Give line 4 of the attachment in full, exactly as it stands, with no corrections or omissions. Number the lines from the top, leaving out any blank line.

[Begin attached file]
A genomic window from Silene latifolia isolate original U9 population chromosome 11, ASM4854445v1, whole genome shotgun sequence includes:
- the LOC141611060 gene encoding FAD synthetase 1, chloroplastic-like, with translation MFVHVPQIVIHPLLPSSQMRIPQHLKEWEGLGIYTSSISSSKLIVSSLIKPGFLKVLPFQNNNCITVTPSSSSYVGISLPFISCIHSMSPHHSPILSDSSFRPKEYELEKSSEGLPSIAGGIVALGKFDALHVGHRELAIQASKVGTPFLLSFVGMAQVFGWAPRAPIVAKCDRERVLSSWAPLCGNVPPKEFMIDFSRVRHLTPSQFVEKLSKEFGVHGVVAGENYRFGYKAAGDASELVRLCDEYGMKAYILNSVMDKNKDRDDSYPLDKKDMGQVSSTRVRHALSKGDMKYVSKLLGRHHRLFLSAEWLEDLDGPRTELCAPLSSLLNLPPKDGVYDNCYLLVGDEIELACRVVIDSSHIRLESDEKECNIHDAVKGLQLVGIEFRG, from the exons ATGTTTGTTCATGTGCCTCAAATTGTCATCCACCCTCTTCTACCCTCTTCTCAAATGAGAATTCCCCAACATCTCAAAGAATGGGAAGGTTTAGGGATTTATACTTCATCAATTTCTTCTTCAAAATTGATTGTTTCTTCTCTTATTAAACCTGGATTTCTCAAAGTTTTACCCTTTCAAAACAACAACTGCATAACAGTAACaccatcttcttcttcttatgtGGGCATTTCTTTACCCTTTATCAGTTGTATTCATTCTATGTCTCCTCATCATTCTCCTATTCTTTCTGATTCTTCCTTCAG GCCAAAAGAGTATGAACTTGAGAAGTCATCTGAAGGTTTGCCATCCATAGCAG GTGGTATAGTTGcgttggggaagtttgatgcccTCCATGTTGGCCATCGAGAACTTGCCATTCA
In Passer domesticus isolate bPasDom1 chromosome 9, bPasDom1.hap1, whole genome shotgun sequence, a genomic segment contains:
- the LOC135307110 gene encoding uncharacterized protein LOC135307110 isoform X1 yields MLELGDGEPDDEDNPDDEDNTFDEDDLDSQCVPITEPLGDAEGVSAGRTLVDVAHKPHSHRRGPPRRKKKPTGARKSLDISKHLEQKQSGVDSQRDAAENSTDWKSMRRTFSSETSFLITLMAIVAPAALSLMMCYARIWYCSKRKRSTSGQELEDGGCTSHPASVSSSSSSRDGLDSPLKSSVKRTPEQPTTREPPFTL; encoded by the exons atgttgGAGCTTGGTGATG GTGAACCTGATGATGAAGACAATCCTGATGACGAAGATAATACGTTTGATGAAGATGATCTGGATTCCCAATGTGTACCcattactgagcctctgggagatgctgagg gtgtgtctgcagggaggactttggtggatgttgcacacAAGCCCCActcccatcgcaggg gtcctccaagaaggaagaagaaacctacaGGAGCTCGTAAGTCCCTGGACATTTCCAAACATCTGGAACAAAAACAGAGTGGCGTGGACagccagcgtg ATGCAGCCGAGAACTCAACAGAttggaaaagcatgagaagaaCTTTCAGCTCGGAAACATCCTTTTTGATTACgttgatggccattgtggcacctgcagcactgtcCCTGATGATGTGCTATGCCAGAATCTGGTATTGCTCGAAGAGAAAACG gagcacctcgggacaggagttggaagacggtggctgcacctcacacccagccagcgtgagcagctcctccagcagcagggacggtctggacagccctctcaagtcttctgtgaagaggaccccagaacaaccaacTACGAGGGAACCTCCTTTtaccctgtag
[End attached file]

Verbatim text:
- the LOC135307110 gene encoding uncharacterized protein LOC135307110 isoform X1 yields MLELGDGEPDDEDNPDDEDNTFDEDDLDSQCVPITEPLGDAEGVSAGRTLVDVAHKPHSHRRGPPRRKKKPTGARKSLDISKHLEQKQSGVDSQRDAAENSTDWKSMRRTFSSETSFLITLMAIVAPAALSLMMCYARIWYCSKRKRSTSGQELEDGGCTSHPASVSSSSSSRDGLDSPLKSSVKRTPEQPTTREPPFTL; encoded by the exons atgttgGAGCTTGGTGATG GTGAACCTGATGATGAAGACAATCCTGATGACGAAGATAATACGTTTGATGAAGATGATCTGGATTCCCAATGTGTACCcattactgagcctctgggagatgctgagg gtgtgtctgcagggaggactttggtggatgttgcacacAAGCCCCActcccatcgcaggg gtcctccaagaaggaagaagaaacctacaGGAGCTCGTAAGTCCCTGGACATTTCCAAACATCTGGAACAAAAACAGAGTGGCGTGGACagccagcgtg ATGCAGCCGAGAACTCAACAGAttggaaaagcatgagaagaaCTTTCAGCTCGGAAACATCCTTTTTGATTACgttgatggccattgtggcacctgcagcactgtcCCTGATGATGTGCTATGCCAGAATCTGGTATTGCTCGAAGAGAAAACG gagcacctcgggacaggagttggaagacggtggctgcacctcacacccagccagcgtgagcagctcctccagcagcagggacggtctggacagccctctcaagtcttctgtgaagaggaccccagaacaaccaacTACGAGGGAACCTCCTTTtaccctgtag